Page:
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Henry C. Weatherby
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Henry Weatherby’s Answers

232 total


  • Can and Executor provide funds to someone, not named as a beneficiary?

    Mr brother-in-law is an attorney and the Executor of his Aunt's estate (she died 5 years ago). I have four children (all over 21) named as beneficiaries in the estate, as well as, 6 others (who are all cousins). My brother-in-law (the Executor) ha...

    Henry’s Answer

    Based on the information provided in your question, it is extremely unlikely that there is any legal basis for a distribution by the executor to his brother from the estate assets in general. However, it seems strange that the estate would still be open 5 years later. I suspect that there facts missing from what you have furnished that may account for the intended action by the executor.

    It would be wise to seek the assistance of an experienced probate attorney to help you resolve this.

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  • Can I (LLC with S election) acquire/merge a C Corp and avoid double taxation going forward? If so, how?

    I currently have a single-member LLC taxed as an S corp. I wish to acquire a C Corp, but do away with its double taxation. The acquisition will be a stock sale. After the acquisition, can I either convert or merge the C corp into my S corp to have...

    Henry’s Answer

    The short answer is that you can not get the result you are seeking. Depending on the nature of the C corp operation (disregarding contingent liability issues) you are also not getting the best tax treatment by acquiring the stock of an operating company. This is a matter that you should seek the advice and involvement of an experienced business attorney and a CPA. All of the issues are far beyond what can ever be addressed in any online forum,

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  • How to protect the identity of officers / partners while still operating ethically?

    Is it possible to form a company with two Trusts (or other entities) as the members or officers? I would like to protect the anonymity of the partners of the company from the general public. Previously, I had formed an LLC and, over the years re...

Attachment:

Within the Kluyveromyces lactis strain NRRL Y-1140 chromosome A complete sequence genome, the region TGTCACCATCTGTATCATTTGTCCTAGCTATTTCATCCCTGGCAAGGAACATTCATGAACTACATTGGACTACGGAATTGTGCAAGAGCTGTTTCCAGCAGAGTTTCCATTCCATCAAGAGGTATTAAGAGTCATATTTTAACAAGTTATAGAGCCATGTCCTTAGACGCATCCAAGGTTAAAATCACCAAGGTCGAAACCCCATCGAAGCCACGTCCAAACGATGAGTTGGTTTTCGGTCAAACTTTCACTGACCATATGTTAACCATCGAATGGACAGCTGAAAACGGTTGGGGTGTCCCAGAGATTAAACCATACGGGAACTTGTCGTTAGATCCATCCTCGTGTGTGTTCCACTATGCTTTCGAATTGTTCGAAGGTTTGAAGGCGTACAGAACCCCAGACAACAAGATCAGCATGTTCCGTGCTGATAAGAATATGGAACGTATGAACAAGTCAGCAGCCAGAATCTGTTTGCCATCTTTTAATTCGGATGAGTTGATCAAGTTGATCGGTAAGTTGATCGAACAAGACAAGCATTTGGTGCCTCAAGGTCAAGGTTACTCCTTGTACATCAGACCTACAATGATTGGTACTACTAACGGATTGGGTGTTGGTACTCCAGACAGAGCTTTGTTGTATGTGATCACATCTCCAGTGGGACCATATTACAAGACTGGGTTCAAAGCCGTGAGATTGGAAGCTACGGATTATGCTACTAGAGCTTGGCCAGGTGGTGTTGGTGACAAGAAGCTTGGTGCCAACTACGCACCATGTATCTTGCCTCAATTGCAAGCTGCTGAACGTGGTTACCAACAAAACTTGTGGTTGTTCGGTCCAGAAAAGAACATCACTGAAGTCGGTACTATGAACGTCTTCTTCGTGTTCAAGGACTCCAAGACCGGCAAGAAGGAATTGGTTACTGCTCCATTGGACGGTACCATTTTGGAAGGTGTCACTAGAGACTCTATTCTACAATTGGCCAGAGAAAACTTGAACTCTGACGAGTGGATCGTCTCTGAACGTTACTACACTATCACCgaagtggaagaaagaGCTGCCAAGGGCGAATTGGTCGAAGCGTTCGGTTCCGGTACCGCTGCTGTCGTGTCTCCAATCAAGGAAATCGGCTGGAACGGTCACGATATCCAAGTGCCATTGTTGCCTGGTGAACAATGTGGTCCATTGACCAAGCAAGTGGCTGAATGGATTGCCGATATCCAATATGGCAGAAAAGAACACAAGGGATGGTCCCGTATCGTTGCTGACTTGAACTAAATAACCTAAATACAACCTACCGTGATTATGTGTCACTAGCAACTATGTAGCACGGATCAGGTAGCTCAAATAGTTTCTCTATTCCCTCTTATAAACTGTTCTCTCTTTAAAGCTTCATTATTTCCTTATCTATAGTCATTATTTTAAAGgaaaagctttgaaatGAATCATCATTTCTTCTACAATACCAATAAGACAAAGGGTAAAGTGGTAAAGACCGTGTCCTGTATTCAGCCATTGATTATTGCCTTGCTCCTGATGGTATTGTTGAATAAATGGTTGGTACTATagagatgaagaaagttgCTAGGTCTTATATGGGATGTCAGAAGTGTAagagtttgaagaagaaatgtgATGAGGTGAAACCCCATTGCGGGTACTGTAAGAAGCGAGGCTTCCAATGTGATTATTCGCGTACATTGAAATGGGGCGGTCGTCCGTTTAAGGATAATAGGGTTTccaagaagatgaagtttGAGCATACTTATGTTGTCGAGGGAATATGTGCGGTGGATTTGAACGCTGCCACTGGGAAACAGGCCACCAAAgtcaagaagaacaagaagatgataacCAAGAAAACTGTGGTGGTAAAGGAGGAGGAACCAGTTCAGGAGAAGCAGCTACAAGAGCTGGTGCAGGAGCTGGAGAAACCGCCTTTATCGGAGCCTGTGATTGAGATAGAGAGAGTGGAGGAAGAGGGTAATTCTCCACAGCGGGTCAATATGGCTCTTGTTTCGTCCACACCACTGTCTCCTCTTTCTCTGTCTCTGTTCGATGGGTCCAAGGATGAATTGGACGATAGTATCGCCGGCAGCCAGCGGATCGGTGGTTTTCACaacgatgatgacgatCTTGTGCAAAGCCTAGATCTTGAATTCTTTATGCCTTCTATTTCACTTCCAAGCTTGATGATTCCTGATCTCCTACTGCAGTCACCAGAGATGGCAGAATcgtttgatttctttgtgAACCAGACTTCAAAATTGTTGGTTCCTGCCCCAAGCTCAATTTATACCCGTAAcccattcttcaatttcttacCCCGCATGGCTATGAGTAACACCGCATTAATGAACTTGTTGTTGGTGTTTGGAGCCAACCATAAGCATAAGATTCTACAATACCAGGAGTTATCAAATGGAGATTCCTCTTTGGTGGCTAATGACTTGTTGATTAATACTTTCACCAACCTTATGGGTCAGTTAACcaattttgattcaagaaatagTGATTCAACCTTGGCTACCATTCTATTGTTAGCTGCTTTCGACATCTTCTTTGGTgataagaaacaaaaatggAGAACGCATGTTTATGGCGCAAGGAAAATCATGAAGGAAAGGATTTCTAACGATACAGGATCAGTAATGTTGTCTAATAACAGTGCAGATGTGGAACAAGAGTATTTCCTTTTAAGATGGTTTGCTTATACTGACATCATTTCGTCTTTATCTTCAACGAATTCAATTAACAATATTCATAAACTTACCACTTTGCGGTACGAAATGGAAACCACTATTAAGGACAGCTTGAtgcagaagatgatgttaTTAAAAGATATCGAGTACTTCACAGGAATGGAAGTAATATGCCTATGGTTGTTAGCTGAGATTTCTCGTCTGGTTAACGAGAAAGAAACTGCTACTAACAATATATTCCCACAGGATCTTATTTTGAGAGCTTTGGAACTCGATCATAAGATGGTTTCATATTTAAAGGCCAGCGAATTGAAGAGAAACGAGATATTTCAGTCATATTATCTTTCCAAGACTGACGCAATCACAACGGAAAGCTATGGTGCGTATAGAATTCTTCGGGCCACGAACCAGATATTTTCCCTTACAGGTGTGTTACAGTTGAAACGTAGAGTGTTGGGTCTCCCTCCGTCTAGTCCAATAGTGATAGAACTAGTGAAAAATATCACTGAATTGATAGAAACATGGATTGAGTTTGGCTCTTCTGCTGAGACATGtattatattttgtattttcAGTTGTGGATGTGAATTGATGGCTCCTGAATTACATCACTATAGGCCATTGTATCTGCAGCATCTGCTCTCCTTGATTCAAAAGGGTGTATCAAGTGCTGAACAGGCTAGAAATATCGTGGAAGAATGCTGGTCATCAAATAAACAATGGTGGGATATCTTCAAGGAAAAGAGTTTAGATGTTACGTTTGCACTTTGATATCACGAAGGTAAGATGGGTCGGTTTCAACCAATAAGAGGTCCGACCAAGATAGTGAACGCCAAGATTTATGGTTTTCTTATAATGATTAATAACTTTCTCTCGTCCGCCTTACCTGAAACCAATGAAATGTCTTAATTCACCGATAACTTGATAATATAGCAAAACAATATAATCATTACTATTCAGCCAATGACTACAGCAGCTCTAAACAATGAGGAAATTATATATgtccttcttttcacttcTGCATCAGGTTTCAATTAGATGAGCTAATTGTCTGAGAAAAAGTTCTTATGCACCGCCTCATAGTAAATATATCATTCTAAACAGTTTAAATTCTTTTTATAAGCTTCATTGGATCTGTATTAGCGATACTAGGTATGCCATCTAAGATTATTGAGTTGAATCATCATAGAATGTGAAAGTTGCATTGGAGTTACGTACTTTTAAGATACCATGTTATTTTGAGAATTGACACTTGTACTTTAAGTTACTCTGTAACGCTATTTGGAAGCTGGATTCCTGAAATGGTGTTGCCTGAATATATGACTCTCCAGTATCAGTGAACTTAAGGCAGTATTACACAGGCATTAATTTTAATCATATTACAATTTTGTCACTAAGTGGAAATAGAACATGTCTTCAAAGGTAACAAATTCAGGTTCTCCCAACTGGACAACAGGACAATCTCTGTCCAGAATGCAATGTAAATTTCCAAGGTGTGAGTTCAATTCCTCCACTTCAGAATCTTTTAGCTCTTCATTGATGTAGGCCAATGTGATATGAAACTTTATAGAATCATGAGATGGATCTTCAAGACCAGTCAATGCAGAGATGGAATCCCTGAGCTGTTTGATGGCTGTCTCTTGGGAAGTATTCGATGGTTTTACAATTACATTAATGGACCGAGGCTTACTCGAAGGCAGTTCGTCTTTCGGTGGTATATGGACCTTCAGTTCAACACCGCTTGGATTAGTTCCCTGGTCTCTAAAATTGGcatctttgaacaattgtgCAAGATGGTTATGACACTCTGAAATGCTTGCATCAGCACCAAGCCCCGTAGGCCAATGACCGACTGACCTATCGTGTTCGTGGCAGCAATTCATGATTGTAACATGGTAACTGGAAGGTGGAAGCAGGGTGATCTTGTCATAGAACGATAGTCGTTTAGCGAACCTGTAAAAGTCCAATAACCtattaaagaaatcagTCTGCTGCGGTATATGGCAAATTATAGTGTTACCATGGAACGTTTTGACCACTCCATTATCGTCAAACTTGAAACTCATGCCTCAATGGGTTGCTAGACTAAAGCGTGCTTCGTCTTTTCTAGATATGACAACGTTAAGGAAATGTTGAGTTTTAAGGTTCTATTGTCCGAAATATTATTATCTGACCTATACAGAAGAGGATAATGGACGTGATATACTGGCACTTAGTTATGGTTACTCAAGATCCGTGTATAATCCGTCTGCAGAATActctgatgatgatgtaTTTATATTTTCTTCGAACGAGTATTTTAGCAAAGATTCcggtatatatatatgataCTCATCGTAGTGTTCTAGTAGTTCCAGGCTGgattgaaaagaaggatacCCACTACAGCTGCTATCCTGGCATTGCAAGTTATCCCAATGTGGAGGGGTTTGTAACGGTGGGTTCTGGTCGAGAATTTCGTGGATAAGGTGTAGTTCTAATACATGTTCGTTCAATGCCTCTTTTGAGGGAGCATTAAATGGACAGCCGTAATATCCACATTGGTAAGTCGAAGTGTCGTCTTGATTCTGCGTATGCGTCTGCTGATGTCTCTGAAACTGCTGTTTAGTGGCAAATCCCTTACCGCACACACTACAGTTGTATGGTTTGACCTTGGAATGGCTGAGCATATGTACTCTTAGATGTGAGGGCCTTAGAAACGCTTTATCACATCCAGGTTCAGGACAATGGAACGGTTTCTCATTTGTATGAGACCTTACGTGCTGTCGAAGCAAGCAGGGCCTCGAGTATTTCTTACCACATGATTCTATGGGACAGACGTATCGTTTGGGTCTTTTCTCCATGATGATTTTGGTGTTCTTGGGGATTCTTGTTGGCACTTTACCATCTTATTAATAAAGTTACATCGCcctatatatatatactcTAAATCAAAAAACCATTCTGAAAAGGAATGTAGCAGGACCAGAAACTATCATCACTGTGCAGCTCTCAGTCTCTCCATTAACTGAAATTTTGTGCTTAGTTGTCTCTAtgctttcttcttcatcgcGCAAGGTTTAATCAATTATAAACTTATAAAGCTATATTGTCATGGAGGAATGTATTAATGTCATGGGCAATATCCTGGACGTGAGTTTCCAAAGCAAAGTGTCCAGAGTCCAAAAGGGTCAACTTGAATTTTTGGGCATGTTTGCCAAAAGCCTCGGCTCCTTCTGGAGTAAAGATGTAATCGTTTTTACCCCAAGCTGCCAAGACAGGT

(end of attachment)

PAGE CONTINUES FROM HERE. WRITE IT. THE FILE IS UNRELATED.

Henry’s Answer

    The short answer to your basic question, "Is it possible to protect the anonymity of the partners of a company in general public and to do so ethically?" Is yes. The best way to do that will depend upon a number of factors that are specific to the type of business a year attempting to conduct and who you would be conducting a with. You however would not use an entity formed in Connecticut Florida or Delaware if anonymity is one of your primary objectives.

    Please feel free to contact me at 860-769-6938 if you would like to discuss this further.

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  • In a probate contest, when a temporary administer is assigned by the judge, does that automatically means the estate pays the

    Temporary administrators bill?

    Henry’s Answer

    Yes the entire estate is liable for the all of the expenses of administration. The only exception would be if the decedent had a will that provided for specific distributions and also provide that those would be made without any of the expenses of administration for the estate.

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  • Can a lawyer be dragging her feet in probate?

    My aunt passed away over a year ago and her will was very cut and dry. 9 months ago all of her assets where liquidated and her house was sold months ago. The executor of the will confirmed it all was finished months ago. When I called the lawyer a...

    Henry’s Answer

    It is not possible to answer the questions you ask, because the information is to limited. You can check with the clerk of the probate court and find out the status of the matter. You can get a copy of the entire file if you want it. It is possible to petition of a hearing to determine the status and to seek to compel the executor to complete the estate settlement and distribution of the assets. I would concur with those who have already answered that you need to hire counsel to help you resolve this issue.

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  • The Administrator of the estate of my mother and brother in law, has not submitted a final accounting. It has been over 2 year